Runabout is any small motorboat holding between four and eight people, well suited to moving about on the water. Runabouts can be used for racing, for pleasure activities like fishing and water skiing, or as a ship’s tender for larger vessels. Some common runabout boats are bow rider, center console, cuddy boat and walkaround.
The first runabouts appeared in the twenties, and were made from wood, varnished on the surface, using for propulsion a powerful outboard motor.
The hull was designed more to plain on the water than “cutting” it. The boat evolved in time to a new design, in which the rudder control has been moved to a steering wheel and the engine has been allowed to go into reverse gear, with a remote lever.
One of the first runaboat builders was John L. Hacker, from Hacker Boat Company. He invented the “V bottom”.
After that, the runabouts were attached windshields and powerful engines built for pure speed, up to 125 HP. Other builders appeared on the market, like Chris-Craft, who modernized the design, using plastic and fiberglass.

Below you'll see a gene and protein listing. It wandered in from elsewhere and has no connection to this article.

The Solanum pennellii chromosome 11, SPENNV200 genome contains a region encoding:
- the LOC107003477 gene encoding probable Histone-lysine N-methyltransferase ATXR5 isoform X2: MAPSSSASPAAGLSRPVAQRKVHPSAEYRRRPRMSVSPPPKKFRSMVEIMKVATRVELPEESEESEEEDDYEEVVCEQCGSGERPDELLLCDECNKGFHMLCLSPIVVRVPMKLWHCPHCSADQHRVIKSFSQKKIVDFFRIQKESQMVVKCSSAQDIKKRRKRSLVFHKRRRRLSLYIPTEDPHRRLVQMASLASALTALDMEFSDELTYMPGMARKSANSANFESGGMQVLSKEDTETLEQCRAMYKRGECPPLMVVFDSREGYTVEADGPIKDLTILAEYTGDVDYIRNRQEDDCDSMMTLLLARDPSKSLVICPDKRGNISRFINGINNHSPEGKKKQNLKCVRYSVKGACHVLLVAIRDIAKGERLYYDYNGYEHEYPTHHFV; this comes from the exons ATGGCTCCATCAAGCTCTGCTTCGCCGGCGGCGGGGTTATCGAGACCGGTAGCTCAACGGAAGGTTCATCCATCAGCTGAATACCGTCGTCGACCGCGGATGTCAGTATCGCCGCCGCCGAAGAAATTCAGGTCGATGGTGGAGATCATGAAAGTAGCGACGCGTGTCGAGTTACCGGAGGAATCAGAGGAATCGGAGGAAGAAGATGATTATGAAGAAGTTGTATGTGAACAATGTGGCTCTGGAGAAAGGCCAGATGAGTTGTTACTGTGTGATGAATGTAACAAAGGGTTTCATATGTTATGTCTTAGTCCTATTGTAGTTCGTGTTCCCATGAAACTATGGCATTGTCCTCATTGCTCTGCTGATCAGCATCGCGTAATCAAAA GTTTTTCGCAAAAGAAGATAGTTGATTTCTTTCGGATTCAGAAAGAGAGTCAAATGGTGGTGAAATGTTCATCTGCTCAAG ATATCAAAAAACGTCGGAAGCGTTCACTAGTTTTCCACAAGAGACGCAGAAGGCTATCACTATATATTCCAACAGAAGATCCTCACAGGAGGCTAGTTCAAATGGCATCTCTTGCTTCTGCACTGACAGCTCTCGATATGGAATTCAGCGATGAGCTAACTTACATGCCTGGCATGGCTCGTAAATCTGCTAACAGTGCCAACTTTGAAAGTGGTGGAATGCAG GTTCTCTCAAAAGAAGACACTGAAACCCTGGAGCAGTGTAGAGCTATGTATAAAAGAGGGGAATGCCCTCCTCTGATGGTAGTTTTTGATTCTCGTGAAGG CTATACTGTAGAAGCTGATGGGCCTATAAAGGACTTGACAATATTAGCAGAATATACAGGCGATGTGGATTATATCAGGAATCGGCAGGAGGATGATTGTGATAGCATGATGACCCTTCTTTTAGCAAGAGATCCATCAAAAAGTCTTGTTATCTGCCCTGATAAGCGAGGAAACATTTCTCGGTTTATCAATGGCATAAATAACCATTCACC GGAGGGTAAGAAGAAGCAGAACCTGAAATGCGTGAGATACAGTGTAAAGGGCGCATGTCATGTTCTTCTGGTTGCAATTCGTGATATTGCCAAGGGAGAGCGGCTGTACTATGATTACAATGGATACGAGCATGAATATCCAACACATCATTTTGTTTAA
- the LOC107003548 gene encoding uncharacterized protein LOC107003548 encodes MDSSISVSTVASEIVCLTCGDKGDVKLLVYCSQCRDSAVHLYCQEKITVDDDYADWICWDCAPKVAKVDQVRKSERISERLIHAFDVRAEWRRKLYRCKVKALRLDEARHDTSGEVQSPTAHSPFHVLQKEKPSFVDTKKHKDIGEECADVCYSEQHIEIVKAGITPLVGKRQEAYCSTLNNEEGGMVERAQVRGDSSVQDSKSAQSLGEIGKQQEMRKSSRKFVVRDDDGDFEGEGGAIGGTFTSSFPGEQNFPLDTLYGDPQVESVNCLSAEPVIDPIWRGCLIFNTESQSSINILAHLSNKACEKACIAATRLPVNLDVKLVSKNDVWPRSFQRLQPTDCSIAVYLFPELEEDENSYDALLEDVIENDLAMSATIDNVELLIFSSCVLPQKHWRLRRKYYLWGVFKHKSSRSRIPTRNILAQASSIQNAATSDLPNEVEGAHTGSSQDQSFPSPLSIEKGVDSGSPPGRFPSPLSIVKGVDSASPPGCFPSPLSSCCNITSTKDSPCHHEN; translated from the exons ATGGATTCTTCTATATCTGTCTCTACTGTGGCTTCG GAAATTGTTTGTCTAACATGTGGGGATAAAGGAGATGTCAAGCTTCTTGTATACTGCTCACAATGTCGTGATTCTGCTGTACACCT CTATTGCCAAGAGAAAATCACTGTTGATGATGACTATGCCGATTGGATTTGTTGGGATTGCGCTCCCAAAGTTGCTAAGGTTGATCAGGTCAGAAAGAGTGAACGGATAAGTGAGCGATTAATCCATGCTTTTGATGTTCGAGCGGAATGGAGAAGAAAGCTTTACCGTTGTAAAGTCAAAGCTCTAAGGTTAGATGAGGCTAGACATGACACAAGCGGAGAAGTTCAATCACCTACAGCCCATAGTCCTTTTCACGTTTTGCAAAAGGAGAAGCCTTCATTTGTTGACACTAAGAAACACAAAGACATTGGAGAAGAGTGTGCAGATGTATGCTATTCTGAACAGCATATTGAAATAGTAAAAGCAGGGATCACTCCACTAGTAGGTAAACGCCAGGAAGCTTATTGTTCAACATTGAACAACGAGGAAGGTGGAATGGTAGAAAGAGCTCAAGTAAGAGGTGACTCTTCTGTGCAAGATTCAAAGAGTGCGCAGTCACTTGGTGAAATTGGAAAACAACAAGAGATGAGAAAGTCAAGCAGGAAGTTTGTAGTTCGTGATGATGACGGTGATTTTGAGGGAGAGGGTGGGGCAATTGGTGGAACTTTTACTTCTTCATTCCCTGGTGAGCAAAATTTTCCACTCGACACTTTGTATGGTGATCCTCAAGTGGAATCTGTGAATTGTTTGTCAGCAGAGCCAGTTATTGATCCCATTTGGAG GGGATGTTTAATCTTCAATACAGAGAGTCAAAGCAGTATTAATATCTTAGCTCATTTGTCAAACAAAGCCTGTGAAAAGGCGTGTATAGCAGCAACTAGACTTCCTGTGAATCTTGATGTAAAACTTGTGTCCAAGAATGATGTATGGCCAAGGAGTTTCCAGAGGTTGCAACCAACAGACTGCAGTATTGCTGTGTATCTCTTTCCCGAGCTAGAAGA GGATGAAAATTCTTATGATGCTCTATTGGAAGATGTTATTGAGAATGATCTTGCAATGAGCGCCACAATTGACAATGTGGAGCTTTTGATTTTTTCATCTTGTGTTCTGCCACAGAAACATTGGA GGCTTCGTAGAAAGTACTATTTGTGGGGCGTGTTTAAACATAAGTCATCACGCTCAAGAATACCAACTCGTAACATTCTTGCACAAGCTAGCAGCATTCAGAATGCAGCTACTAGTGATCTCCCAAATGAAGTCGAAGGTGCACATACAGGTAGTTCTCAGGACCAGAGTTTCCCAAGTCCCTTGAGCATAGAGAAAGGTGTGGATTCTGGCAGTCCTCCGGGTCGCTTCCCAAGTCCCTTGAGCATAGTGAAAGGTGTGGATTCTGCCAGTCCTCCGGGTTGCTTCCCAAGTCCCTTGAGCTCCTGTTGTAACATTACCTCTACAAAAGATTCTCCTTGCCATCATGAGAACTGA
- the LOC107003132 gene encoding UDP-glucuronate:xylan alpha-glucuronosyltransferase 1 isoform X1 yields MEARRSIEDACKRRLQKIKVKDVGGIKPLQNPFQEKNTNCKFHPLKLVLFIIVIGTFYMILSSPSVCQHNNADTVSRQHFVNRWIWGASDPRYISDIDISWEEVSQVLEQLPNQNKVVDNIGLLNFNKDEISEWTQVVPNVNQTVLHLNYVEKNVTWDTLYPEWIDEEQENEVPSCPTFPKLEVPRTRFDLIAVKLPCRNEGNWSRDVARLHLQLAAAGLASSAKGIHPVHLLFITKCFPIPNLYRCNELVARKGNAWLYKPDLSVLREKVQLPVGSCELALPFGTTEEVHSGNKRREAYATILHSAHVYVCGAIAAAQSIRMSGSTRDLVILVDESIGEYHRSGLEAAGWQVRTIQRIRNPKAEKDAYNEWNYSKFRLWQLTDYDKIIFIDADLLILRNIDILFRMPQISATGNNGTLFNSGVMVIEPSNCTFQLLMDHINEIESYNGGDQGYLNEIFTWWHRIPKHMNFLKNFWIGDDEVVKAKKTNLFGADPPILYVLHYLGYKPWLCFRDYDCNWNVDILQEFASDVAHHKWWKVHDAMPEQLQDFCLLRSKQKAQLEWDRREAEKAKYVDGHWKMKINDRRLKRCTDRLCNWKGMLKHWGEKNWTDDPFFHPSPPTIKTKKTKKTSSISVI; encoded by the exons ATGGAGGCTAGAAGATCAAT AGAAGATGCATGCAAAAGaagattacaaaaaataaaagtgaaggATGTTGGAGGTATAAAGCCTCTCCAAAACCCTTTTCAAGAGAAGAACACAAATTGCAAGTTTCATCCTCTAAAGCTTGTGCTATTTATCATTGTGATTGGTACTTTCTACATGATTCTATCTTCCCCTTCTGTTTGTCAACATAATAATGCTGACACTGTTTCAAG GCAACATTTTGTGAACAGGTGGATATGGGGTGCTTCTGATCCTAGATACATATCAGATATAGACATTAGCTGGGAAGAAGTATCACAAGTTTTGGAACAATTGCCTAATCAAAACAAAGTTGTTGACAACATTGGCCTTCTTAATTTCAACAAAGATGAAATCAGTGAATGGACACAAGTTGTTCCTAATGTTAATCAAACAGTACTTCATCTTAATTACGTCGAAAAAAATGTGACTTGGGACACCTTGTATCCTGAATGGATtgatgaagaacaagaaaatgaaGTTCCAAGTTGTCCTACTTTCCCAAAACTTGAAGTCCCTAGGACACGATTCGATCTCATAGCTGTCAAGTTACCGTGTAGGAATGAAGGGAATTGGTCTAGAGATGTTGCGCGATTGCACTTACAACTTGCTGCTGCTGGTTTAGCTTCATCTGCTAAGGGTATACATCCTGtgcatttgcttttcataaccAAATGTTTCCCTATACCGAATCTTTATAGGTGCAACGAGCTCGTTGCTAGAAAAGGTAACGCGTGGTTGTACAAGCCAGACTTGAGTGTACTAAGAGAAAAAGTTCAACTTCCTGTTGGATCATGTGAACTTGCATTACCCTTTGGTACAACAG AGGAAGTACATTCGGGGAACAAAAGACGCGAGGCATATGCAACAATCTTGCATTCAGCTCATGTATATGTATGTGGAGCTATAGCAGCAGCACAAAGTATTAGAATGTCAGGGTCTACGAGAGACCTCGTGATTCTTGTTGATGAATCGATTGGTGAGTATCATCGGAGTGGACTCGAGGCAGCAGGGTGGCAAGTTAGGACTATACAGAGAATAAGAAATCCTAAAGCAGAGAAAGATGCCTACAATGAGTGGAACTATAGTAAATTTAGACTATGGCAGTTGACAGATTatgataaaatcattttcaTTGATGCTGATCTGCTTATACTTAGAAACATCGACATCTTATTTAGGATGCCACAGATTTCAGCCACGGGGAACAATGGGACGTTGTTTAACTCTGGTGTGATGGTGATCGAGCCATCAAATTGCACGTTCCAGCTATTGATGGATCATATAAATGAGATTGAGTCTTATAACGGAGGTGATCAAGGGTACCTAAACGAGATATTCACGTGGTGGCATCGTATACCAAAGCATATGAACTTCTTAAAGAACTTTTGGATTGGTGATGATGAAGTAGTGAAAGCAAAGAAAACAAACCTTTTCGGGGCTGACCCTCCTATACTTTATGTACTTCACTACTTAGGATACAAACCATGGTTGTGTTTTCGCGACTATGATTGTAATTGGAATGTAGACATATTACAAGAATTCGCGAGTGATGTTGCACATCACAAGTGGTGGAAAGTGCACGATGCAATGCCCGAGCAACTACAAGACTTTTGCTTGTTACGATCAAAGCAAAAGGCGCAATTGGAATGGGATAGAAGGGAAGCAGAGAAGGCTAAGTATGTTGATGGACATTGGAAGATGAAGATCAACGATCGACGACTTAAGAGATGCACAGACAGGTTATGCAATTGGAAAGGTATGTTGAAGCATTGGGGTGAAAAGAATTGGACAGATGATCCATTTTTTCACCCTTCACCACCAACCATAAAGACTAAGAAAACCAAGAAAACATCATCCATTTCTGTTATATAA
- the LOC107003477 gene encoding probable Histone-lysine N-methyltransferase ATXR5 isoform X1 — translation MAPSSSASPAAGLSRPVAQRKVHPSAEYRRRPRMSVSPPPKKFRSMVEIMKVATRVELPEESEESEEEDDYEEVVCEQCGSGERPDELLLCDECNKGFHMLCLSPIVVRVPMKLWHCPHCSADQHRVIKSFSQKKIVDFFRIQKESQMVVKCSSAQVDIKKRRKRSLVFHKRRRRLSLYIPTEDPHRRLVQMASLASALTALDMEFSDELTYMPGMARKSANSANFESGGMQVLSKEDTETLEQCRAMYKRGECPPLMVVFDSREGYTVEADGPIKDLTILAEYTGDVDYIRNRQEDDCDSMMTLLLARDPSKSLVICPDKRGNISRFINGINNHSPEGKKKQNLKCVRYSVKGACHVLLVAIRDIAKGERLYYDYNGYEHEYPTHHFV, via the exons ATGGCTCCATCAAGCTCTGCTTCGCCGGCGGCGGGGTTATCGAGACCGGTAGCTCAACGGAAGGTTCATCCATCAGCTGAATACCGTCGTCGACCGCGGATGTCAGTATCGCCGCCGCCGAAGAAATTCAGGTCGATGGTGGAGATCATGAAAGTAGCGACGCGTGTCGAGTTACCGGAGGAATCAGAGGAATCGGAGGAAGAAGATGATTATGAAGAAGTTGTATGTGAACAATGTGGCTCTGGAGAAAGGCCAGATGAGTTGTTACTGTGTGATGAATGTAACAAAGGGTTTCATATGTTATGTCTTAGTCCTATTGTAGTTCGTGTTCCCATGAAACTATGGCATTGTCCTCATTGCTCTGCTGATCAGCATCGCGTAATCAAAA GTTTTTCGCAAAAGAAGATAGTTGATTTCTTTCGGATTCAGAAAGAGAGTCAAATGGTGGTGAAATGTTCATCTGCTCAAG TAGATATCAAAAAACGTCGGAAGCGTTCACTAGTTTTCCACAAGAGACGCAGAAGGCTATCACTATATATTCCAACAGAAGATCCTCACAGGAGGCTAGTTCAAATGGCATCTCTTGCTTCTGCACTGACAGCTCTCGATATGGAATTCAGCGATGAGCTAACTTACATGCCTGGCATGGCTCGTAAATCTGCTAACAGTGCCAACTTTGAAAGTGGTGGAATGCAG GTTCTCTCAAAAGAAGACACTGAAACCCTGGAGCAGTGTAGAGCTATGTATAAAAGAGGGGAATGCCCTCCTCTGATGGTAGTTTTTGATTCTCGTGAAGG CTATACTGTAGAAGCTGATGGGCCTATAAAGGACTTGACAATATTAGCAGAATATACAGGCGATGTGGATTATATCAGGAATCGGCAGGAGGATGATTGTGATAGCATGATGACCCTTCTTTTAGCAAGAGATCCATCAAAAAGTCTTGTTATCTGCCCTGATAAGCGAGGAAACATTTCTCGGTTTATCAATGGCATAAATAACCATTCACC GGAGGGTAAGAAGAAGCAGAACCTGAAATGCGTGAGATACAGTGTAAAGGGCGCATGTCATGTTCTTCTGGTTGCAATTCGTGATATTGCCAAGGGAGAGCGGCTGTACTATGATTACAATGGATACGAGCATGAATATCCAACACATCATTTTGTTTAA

First European runabouts were built by Carlo Riva of the Riva fame. Riva became a leading manufacturer of small racing boats. Riva raced himself many of them, and he also started to build pleasure boats. Riva became a worldwide success and the brand was sought by stars like Brigitte Bardot, Sophia Loren or Peter Sellers.
Now the firm is owned by the Ferretti Group, Carlo Riva sold in the seventies.
After that, Carlo Riva became part of the Monte Carlo Offshorer, the first production runabout, with an improved stability.
By 1960, wooden powerboats had become rare since most new vessels used fiberglass or other lightweight materials. In addition, the art of boat-building in wood has been largely lost since it requires far greater individual skill. Nonetheless there remain a few notable exceptions, perhaps most famously the Hacker Boat Company, the oldest motor-boat builder in the world which continues to produce magnificent mahogany boats on the shores of Lake George, New York.
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